oAnd, the photo is fetched from a write-enabled Store machine. This is in order
to shelter write-enabled Store machines from read requests. Photos are most
heavily accessed soon after they are uploaded. Filesystems perform better
when doing either reads or writes but not both.
2+3. Web Server uses the
Haystack Directory to construct a
URL for each photo.
al volume, PhotoID>
• photo ID includes
o a 64-bit key
o a 32-bit alternate key which
identifies the photo’s type
o and a cookie.
• The Directory determines
whether a read request should
be handled by the CDN or by the
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6. (Browser may skip this step) CDN looks up
the photo using <Logical volume, PhotoID> in
the URL. If CDN cannot find the photo in its
cache, it strips the CDN part from the URL
and passes to the Haystack Cache.
7. Cache does a similar lookup and, on a
miss, strips the Cache part from the URL and
passes to the Haystack Store
8. The Store machine looks up the photo ID
from the in-memory metadata to get
<FileOffset, NeedleSize, Flags>. If the flag
indicates that the photo has been deleted,
errors are returned. Otherwise the Store
machine reads the corresponding needle.
8. Verifies the cookie and the integrity of the
data. If all checks pass, the photo is returned
to the Haystack Cache.
• Cookie is not stored in memory: it is only checked
after reading a needle from disk. The cookie
stored in the volume file is compared against the
cookie in the URL.
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Haystack: Write Operation
2. Server requests a write-enabled logical
volume from the directory. A unique 64-bit key
is assigned to the photo (FIXME: by the
2. Directory picks a random cookie value and
stores it with the photo. The cookie effectively
eliminates attacks aimed at guessing valid URLs
4. Web server provides the logical volume ID,
the photo ID, and the photo data to each of the
physical volumes mapped to the assigned
4. Each Store machine synchronously appends
needle to its physical volume file.
Redundant Space in Physical Volume
• To delete a photo = sets the deleted flag in both the Store machine’s in-memory mapping
and synchronously in the physical volume file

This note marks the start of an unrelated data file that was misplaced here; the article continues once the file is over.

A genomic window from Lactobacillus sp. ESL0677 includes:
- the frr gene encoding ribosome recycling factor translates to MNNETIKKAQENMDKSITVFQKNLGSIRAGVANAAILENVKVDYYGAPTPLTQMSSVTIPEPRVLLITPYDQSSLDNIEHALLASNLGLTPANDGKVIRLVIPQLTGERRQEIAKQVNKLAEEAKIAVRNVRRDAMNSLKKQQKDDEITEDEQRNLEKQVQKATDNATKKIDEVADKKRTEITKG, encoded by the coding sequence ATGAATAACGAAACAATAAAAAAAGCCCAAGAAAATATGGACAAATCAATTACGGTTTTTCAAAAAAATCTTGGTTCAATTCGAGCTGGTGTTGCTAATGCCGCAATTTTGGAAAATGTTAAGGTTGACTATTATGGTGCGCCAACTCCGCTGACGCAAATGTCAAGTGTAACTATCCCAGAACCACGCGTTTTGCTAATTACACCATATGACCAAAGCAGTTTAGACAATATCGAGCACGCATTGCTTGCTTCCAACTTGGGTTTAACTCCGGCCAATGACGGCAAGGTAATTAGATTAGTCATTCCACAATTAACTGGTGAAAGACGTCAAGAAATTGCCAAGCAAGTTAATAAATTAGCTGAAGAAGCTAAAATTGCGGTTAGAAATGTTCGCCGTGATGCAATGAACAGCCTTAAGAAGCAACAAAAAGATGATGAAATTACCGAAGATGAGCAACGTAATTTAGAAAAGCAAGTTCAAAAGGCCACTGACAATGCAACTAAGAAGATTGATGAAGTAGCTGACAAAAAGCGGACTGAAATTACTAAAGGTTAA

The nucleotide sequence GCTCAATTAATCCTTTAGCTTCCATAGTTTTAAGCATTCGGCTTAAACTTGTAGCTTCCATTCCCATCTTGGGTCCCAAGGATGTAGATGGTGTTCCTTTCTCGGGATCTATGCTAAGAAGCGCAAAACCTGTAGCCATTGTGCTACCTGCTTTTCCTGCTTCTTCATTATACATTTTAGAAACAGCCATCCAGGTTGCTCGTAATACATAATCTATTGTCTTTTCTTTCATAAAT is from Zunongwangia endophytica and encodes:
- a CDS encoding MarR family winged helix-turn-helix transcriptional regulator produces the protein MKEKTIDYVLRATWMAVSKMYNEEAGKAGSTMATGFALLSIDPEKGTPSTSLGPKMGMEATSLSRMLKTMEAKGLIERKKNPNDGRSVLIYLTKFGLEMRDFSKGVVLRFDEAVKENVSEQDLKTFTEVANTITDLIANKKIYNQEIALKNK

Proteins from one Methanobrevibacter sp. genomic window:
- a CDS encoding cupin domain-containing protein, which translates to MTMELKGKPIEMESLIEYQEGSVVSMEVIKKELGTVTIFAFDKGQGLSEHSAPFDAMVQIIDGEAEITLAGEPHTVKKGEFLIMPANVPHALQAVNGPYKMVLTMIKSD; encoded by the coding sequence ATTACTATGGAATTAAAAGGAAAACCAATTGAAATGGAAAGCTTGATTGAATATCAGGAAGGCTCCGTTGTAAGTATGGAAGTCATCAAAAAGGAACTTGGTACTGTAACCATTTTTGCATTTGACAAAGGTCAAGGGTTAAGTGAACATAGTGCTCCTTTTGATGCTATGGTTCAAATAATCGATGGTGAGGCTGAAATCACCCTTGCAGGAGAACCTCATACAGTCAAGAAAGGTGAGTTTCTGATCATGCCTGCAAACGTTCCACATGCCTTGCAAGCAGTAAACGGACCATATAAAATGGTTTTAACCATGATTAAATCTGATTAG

• Haystack disallows overwriting needles
o for example, rotating a photo will cause an updated needle to be appended with the same key and
o There may exist multiple needles with the same photo ID. How to identify the newest version?
• If the new needle is in a different logical volume, the Directory updates its
photoID=>logicalVolume mapping so that future requests will never fetch the older
• If the new needle is in the same logical volume, which implies the same Store machines
and same physical volumes, the needle with the highest file offset is the newest version.
o periodically checks the health of each Store machine. E.g., remotely tests the
connection to each machine, checks the availability of each volume file, attempts to
read data from the Store machine.
o If pitchfork identifies a machine to be not-healthy, all logical volumes on that
machine are marked as read-only.
o The underlying cause for the failed checks are addressed manually offline.
• Bulk sync: recover the contents of a failed machine from a replica
o reclaims space used by deleted and duplicated needles
o copies a volume file into a new file, skipping any duplicate or deleted entries
o if a deletion needs to happen in the middle of a compaction, the deletion is marked
in both the source and destination volume files.
• 32-bytes per photo (see
table on right), plus
approximately 2 bytes per
image due to hash-table
overheads => 40 bytes per
• In comparison, an
xfs_inode_t structure in
Linux is 536 bytes.
64-bit photo key
1st scaled image 32-bit offset + 16-bit size
2st scaled image 32-bit offset + 16-bit size
3st scaled image 32-bit offset + 16-bit size
4st scaled image 32-bit offset + 16-bit size
In practice, the flag is not stored in the in-memory metadata. If the in-memory metadata has FileOffset==0, it means the file is deleted. Otherwise, the needle will be read, and the flag stored in the needle (i.e., in the volume file) will be checked again to see whether the file is deleted.